Fact of the matter is, I have run all my best marathons as a product of my ultra training. They have either been a training race for an ultra or even more miraculous, as a recovery (as my CIM 2:49) was this year. On top of ultrarunners throwing down crazy marathon times as cheeky training runs or fun sprints (look at Sean Meissner's CIM time this past December), we do it amidst schedules that have us racing marathon or further distance more than a dozen times a year. And that is the elites. The mid and back packers in ultras often run numerous more times per year, per month, sometimes even weekly. And everyone of us does it while holding down full time jobs, having families and lives. Ah the luxury of being a sponsored marathoner!(that is not to say there aren't elite marathoners in the same situation, at all, but the top top are just training).

All this I know and yet I continue to try to make myself focus on the marathon distance. I have been resisting. Jonathan keeps asking me, "are you in for Vermont or not". And I cannot decide. Everyone says, "you are young, be fast. There is plenty of time to go long later". But then I look at the elites of the ultra world, and they are nearly 20 years my senior and not only faster in ultras, but in marathons too. So doesn't that just mean I should just have my cake and eat it too? Do what I have done for the first two years of my ultra running career and just jump in feet first? Should I let my ability to perhaps go fast dictate my goals? Am I only a high level athlete if I am pursuing a sub-ultra goal? That seems to be the sentiment. You are crazy, wacky and hard to understand if you run ultras, but you are high level if you subtract the (minimum) 5 miles and participate in a popularized event. Wasn't it just 20 or so years ago that marathoners were looked upon as being the crazies? Why is it that sports and their participants seem to feel the desire to minimize the other sports and distances in order to assert that they are the best, hardest, etc. I don't see it that way. Which is why I struggle. Why I go back and forth with my finger over the mouse, hovering over the register button for this summer's Vermont 100 or Where's Waldo or Chuckanut or Leona Divide.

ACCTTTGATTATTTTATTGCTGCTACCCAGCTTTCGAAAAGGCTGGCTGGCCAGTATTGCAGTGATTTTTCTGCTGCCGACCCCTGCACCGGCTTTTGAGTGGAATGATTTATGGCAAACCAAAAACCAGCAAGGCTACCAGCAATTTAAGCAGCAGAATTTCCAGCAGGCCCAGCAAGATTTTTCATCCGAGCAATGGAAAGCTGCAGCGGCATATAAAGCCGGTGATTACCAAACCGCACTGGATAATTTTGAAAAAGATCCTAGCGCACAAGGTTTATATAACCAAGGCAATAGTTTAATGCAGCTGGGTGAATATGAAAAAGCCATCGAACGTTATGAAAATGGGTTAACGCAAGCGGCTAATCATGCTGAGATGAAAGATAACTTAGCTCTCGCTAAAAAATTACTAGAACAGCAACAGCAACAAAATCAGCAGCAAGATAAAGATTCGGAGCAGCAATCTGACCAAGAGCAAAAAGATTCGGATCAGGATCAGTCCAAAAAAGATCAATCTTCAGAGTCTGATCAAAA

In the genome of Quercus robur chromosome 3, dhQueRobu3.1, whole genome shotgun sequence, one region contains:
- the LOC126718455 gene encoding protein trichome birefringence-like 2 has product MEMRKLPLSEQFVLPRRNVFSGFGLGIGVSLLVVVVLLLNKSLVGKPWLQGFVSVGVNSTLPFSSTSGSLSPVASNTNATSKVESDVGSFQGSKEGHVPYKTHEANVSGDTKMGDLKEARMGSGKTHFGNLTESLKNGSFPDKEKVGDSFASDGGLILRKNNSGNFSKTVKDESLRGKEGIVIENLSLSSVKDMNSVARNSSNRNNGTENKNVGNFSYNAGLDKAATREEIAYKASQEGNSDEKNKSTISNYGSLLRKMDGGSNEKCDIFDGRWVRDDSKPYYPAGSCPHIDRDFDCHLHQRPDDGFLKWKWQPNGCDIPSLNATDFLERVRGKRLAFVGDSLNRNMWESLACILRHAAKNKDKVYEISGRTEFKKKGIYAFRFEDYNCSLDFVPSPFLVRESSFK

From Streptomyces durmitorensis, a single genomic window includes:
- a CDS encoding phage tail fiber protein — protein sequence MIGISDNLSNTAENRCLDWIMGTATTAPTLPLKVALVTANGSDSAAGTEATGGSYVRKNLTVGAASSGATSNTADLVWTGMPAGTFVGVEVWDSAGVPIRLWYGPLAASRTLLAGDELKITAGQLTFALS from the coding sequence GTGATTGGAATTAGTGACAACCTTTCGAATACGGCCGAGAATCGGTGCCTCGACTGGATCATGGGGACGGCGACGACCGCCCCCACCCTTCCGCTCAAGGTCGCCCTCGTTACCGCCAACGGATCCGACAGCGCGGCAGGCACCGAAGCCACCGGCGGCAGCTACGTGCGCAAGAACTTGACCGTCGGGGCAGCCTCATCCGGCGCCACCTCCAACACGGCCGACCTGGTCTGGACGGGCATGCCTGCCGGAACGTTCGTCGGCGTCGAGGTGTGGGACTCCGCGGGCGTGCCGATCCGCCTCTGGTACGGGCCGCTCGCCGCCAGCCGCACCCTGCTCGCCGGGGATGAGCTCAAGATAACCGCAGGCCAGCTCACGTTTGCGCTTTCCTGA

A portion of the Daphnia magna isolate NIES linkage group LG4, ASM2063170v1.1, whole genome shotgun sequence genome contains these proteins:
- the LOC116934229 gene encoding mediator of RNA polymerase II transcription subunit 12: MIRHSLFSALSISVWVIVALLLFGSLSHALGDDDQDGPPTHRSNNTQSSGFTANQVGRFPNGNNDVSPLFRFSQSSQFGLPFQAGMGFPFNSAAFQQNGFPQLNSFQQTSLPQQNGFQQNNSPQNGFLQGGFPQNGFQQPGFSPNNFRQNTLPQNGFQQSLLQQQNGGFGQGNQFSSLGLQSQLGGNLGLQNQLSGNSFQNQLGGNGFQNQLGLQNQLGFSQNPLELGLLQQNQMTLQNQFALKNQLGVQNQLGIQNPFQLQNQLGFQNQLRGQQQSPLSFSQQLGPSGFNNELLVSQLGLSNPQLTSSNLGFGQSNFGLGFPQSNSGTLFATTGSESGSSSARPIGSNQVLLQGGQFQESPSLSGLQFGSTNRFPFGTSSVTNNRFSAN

I had a phenomenal week this week. I went over 100 miles for the second week in a row and sit here without even a tinge of soreness and an abundance of energy. Am I high level this week because my efforts point towards a successful race at Boston? Or I am not because I will run a 6o mile run this Thursday to promote the Seattle Public Library, Orcas Island 50k and Napa Valley Marathon all before Boston? I averaged mid 6 min/mile pace for all my non recovery runs this week and a week ago got confirmation that I was physically able to train to a 2:40 at this moment, and a 2:30 eventually (marathon). And yet, am I high level since my ultimate goal is not the Boston Marathon, but the World Cup 100k. Sure I am harping on this point, but I am curious to know. My teammates and I represent our country in a World Championship, this year we (women) got 2nd place as a team in the WORLD and yet we are not treated (by funding and by attitude) as if we are as elite, as high level.

There are many factors, many sides to the argument. I think that Josh Cox's comment is arrogant and ignorant. I have absolute faith that someone, such as Michael Wardian, will come along and surpass Cox's record and all while not occupying to privileged position of just "being a runner" that Cox does. Wardian will do it while working a demanding full time job and raising two young (including a newborn) children with his wife, and I am sure he'll do it a week after winning some marathon or national championship. What it comes down to for me is there is nothing lost in respecting others for their achievements. If you could only imagine you could do it better, but don't have the guts to prove it, don't cast down those who HAVE done it. We are all worthy of respect for achieving our own goals.